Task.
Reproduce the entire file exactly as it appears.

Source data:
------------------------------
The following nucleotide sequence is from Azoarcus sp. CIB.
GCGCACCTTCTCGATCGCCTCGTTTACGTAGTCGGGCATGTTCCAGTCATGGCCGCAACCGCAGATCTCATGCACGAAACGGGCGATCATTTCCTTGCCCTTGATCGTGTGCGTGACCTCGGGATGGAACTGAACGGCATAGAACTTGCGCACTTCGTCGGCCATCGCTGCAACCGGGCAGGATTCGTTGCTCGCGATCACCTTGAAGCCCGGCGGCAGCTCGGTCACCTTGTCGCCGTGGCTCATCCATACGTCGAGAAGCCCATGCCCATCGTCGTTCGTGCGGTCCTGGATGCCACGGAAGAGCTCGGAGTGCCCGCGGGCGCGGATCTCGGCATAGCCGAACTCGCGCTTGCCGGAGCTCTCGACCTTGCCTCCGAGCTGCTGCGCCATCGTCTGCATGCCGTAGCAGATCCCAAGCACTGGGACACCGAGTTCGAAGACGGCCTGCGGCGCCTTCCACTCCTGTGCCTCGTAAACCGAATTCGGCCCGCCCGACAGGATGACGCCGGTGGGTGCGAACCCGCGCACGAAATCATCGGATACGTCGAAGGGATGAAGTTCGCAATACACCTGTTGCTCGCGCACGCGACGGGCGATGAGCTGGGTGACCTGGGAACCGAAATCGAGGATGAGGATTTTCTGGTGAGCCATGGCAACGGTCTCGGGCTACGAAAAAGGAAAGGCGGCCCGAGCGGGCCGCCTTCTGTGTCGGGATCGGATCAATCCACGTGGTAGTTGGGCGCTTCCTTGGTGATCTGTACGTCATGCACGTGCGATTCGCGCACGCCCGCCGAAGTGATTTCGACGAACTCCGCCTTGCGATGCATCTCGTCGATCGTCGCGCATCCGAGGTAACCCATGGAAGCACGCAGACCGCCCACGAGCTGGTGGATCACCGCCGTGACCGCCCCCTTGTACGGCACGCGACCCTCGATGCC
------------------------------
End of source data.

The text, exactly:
The following nucleotide sequence is from Azoarcus sp. CIB.
GCGCACCTTCTCGATCGCCTCGTTTACGTAGTCGGGCATGTTCCAGTCATGGCCGCAACCGCAGATCTCATGCACGAAACGGGCGATCATTTCCTTGCCCTTGATCGTGTGCGTGACCTCGGGATGGAACTGAACGGCATAGAACTTGCGCACTTCGTCGGCCATCGCTGCAACCGGGCAGGATTCGTTGCTCGCGATCACCTTGAAGCCCGGCGGCAGCTCGGTCACCTTGTCGCCGTGGCTCATCCATACGTCGAGAAGCCCATGCCCATCGTCGTTCGTGCGGTCCTGGATGCCACGGAAGAGCTCGGAGTGCCCGCGGGCGCGGATCTCGGCATAGCCGAACTCGCGCTTGCCGGAGCTCTCGACCTTGCCTCCGAGCTGCTGCGCCATCGTCTGCATGCCGTAGCAGATCCCAAGCACTGGGACACCGAGTTCGAAGACGGCCTGCGGCGCCTTCCACTCCTGTGCCTCGTAAACCGAATTCGGCCCGCCCGACAGGATGACGCCGGTGGGTGCGAACCCGCGCACGAAATCATCGGATACGTCGAAGGGATGAAGTTCGCAATACACCTGTTGCTCGCGCACGCGACGGGCGATGAGCTGGGTGACCTGGGAACCGAAATCGAGGATGAGGATTTTCTGGTGAGCCATGGCAACGGTCTCGGGCTACGAAAAAGGAAAGGCGGCCCGAGCGGGCCGCCTTCTGTGTCGGGATCGGATCAATCCACGTGGTAGTTGGGCGCTTCCTTGGTGATCTGTACGTCATGCACGTGCGATTCGCGCACGCCCGCCGAAGTGATTTCGACGAACTCCGCCTTGCGATGCATCTCGTCGATCGTCGCGCATCCGAGGTAACCCATGGAAGCACGCAGACCGCCCACGAGCTGGTGGATCACCGCCGTGACCGCCCCCTTGTACGGCACGCGACCCTCGATGCC